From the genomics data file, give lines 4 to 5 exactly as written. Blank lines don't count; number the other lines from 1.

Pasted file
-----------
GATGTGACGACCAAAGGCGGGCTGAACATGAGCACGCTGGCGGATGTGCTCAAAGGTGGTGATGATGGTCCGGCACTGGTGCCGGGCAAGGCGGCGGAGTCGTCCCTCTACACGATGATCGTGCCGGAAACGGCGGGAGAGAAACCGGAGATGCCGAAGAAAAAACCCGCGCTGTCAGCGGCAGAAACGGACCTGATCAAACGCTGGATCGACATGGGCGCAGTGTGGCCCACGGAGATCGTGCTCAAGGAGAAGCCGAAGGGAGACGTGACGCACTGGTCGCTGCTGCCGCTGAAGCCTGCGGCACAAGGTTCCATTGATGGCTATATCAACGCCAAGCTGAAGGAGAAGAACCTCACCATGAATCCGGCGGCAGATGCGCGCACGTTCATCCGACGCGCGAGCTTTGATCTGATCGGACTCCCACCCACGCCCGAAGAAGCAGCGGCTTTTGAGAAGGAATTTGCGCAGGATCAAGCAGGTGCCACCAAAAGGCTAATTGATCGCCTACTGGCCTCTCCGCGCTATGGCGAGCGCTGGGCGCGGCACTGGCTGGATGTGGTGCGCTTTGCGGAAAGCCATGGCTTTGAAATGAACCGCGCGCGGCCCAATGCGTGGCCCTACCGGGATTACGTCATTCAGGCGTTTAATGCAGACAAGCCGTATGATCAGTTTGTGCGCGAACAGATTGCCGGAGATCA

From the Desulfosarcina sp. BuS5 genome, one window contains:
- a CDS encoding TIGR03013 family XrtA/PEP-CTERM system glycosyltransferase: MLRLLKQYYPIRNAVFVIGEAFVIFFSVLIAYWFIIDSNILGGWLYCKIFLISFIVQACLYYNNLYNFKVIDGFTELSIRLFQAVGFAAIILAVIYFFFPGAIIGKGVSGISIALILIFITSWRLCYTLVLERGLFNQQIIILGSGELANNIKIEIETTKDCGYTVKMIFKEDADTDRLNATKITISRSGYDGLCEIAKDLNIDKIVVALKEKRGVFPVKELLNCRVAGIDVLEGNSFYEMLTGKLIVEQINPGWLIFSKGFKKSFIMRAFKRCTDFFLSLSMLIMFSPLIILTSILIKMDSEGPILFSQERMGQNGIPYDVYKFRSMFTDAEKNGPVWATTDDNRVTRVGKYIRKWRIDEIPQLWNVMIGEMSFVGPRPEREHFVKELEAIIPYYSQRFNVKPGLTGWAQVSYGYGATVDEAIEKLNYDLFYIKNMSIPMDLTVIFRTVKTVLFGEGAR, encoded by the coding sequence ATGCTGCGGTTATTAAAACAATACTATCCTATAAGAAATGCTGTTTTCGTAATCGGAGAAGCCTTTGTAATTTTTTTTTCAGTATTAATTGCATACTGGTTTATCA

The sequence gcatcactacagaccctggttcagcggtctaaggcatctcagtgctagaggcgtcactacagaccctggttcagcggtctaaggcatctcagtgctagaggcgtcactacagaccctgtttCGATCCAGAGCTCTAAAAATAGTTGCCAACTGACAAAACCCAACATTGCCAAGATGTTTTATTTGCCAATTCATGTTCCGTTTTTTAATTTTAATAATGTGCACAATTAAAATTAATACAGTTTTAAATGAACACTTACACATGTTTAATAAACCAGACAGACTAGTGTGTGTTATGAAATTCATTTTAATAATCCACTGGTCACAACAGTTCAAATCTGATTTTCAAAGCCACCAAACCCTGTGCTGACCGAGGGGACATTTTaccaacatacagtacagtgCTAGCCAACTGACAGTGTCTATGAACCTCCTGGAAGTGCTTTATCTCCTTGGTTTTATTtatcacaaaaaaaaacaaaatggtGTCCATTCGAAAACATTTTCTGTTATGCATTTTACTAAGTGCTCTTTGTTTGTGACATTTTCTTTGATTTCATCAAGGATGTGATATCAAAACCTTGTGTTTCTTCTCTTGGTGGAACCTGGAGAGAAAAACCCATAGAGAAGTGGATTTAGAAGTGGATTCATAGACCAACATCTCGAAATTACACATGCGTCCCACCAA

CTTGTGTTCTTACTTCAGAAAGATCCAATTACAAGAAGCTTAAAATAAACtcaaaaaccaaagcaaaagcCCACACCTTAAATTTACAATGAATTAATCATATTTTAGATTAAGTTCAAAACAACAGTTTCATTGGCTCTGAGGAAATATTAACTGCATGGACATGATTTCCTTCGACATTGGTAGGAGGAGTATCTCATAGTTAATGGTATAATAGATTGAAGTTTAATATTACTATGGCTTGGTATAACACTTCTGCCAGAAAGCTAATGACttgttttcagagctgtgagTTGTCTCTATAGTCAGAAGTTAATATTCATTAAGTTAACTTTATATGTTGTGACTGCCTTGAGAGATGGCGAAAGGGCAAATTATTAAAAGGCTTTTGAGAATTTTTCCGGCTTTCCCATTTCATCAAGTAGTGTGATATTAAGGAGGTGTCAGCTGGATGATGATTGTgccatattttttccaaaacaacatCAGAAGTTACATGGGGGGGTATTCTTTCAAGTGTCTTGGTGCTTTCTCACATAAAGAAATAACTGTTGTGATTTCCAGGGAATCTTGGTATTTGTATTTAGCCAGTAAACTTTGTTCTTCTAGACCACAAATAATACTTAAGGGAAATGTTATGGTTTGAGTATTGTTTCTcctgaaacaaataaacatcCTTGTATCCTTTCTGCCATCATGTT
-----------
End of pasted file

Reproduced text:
The sequence gcatcactacagaccctggttcagcggtctaaggcatctcagtgctagaggcgtcactacagaccctggttcagcggtctaaggcatctcagtgctagaggcgtcactacagaccctgtttCGATCCAGAGCTCTAAAAATAGTTGCCAACTGACAAAACCCAACATTGCCAAGATGTTTTATTTGCCAATTCATGTTCCGTTTTTTAATTTTAATAATGTGCACAATTAAAATTAATACAGTTTTAAATGAACACTTACACATGTTTAATAAACCAGACAGACTAGTGTGTGTTATGAAATTCATTTTAATAATCCACTGGTCACAACAGTTCAAATCTGATTTTCAAAGCCACCAAACCCTGTGCTGACCGAGGGGACATTTTaccaacatacagtacagtgCTAGCCAACTGACAGTGTCTATGAACCTCCTGGAAGTGCTTTATCTCCTTGGTTTTATTtatcacaaaaaaaaacaaaatggtGTCCATTCGAAAACATTTTCTGTTATGCATTTTACTAAGTGCTCTTTGTTTGTGACATTTTCTTTGATTTCATCAAGGATGTGATATCAAAACCTTGTGTTTCTTCTCTTGGTGGAACCTGGAGAGAAAAACCCATAGAGAAGTGGATTTAGAAGTGGATTCATAGACCAACATCTCGAAATTACACATGCGTCCCACCAA

CTTGTGTTCTTACTTCAGAAAGATCCAATTACAAGAAGCTTAAAATAAACtcaaaaaccaaagcaaaagcCCACACCTTAAATTTACAATGAATTAATCATATTTTAGATTAAGTTCAAAACAACAGTTTCATTGGCTCTGAGGAAATATTAACTGCATGGACATGATTTCCTTCGACATTGGTAGGAGGAGTATCTCATAGTTAATGGTATAATAGATTGAAGTTTAATATTACTATGGCTTGGTATAACACTTCTGCCAGAAAGCTAATGACttgttttcagagctgtgagTTGTCTCTATAGTCAGAAGTTAATATTCATTAAGTTAACTTTATATGTTGTGACTGCCTTGAGAGATGGCGAAAGGGCAAATTATTAAAAGGCTTTTGAGAATTTTTCCGGCTTTCCCATTTCATCAAGTAGTGTGATATTAAGGAGGTGTCAGCTGGATGATGATTGTgccatattttttccaaaacaacatCAGAAGTTACATGGGGGGGTATTCTTTCAAGTGTCTTGGTGCTTTCTCACATAAAGAAATAACTGTTGTGATTTCCAGGGAATCTTGGTATTTGTATTTAGCCAGTAAACTTTGTTCTTCTAGACCACAAATAATACTTAAGGGAAATGTTATGGTTTGAGTATTGTTTCTcctgaaacaaataaacatcCTTGTATCCTTTCTGCCATCATGTT